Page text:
CROWN POINT - The Crown Point State Historic Site will not be closed as part of New York State's budget deficit reduction effort.
Although the site was on a list of proposed cuts, it was not included on the state Office of Parks, Recreation and Historic Preservation's final closure list, according to Tom Hughes, Crown Point site manager. The final closure list was released Feb. 19.
In his state budget proposal, Gov. David Paterson called for a $29 million cut in the state Office of Parks, Recreation and Historic Preservation budget.
New York State faces an $8.2 billion budget deficit in 2010-11.
Paterson directed the agency to come up with a list of parks to be closed. A preliminary list was announced Feb. 13 and included the Crown Point State Historic Site.
"The 2010-11 executive budget included reductions to every area of state spending," explained Carol Ash, state parks and recreation commissioner. "As such, the Office of Parks, Recreation, and Historic Preservation has put forward proposed closures and service reductions to meet its agency savings target. These actions were not recommended lightly, but they are necessary to address our state's extraordinary fiscal difficulties."
Crown Point State Historic Site is one of 35 historic sites and 174 parks operated by the New York State Office of Parks, Recreation and Historic Preservation.
It boasts two National Historic Landmarks on 380 acres of Lake Champlain waterfront, the stone remains of the French-built Fort St. Frederic (1734-1759) and the British Crown Point fort (1759-1773).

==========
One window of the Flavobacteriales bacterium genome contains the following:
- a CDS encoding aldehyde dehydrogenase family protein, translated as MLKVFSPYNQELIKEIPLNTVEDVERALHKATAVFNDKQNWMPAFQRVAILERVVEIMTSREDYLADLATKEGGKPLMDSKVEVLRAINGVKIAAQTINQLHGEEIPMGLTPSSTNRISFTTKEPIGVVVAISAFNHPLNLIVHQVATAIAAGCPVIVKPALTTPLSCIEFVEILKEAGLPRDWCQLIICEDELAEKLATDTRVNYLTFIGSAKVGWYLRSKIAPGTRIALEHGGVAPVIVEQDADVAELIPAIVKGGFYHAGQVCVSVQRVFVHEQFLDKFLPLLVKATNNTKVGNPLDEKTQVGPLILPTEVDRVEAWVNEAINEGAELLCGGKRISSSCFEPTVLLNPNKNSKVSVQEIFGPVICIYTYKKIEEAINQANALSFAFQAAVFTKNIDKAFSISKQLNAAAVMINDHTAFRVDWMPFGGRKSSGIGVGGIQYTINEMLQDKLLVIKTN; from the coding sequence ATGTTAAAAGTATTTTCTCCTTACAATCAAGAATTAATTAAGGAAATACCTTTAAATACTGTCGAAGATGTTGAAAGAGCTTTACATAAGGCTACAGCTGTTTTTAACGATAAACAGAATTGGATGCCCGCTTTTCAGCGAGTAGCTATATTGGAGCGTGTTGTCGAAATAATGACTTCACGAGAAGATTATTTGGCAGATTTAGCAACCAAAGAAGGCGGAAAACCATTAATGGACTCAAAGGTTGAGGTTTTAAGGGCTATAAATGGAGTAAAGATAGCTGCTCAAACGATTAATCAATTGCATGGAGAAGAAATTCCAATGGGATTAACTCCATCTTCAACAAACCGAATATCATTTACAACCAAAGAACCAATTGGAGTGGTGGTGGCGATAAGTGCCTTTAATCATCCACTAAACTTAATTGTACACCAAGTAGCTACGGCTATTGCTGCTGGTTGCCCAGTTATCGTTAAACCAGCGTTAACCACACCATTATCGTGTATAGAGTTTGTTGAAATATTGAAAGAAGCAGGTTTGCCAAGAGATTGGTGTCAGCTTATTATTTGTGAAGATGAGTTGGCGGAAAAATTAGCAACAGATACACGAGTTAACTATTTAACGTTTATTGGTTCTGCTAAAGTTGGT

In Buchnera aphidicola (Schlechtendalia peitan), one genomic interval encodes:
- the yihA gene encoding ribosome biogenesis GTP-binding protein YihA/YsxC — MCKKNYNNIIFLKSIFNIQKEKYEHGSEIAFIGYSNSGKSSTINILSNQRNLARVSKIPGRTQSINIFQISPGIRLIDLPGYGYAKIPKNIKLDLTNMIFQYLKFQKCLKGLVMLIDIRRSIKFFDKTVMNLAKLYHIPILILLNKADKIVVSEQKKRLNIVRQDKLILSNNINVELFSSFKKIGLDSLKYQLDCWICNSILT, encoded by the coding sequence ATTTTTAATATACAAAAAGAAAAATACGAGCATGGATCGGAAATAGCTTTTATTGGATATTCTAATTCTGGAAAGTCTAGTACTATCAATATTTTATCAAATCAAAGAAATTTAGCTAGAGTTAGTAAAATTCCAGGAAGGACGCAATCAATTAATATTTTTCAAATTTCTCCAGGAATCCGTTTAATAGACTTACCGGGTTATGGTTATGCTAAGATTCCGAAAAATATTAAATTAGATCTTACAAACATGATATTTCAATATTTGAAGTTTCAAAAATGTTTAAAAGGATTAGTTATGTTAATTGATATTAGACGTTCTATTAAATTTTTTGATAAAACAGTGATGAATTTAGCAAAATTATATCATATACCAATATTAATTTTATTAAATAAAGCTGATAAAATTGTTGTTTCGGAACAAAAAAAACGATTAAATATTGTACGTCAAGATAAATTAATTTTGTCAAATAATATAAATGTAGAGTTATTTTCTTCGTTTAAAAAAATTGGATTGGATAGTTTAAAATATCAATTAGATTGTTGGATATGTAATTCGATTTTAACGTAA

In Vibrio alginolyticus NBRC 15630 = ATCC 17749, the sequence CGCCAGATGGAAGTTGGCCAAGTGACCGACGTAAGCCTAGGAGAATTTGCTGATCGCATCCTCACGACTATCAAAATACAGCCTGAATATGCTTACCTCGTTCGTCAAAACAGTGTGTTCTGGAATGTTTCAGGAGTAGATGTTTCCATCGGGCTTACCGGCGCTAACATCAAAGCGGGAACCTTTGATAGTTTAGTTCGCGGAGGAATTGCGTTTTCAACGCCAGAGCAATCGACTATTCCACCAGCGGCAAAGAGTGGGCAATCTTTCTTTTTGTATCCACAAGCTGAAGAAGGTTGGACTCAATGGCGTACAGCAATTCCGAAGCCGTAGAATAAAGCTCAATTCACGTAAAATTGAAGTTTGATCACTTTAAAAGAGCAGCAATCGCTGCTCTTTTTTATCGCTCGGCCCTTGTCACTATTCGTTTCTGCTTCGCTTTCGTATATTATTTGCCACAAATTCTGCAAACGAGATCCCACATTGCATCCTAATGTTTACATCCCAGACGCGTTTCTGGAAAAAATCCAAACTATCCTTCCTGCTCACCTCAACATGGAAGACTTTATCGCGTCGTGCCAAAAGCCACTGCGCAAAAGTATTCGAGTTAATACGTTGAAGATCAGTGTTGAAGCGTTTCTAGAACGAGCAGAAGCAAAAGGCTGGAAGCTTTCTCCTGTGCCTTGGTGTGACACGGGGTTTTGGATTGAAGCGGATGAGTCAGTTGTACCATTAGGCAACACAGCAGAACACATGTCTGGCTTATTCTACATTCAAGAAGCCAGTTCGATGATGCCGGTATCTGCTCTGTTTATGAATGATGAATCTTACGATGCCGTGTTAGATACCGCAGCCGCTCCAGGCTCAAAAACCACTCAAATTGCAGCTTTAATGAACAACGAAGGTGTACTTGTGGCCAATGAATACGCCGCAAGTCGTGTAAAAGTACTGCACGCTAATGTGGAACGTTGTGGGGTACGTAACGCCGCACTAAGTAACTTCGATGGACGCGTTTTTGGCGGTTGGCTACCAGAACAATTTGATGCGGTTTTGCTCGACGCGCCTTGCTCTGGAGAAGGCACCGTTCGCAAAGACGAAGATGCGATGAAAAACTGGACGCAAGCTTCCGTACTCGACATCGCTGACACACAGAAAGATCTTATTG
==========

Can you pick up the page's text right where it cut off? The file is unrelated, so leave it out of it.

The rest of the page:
Both sites have endured through the centuries as authentic ruins, allowing guests to see the foundations of the forts in their original locations and to imagine the forts as they were in the 1700s, when they teemed with activity.
Each year the site hosts a pair of major events, a French & Indian War encampment in August and the annual Festival of Nations in September.
Construction of Fort St. Frederic was complete by 1734. It included a four-story high tower, commander's quarters, canon, a powder magazine, bakery and other buildings surrounded by an outer stone parapet wall that was nearly square and had six corner bastions covering about an acre. It was the base of three major French operations until July 1, 1759, when the British forced its 200-man garrison to blow up the tower and retreat.
The British did not build a new fort on top of the French ruins. Instead they took three years to construct a new fort, Fort Crown Point, adjacent. A stone and timber fortress, the new fort was a half mile in circumference and shaped like a pentagon. The parade ground covered six acres and contained three stone, two-story barracks, a guard house and an armory. The 40-foot high outer wall was 22-feet thick of timber and limestone, making it Britain's greatest military installation in North America.
Fort Crown Point was the launching point for British forces that brought about the surrender of Montreal in 1760. The fort was destroyed April 23, 1775, when a fire ignited the powder magazine and its 100 barrels of powder causing a huge explosion.
Americans captured the remains of the fort May 11, 1775, and its 111 canon. They transported 29 of the canon overland to Boston to lift the British siege.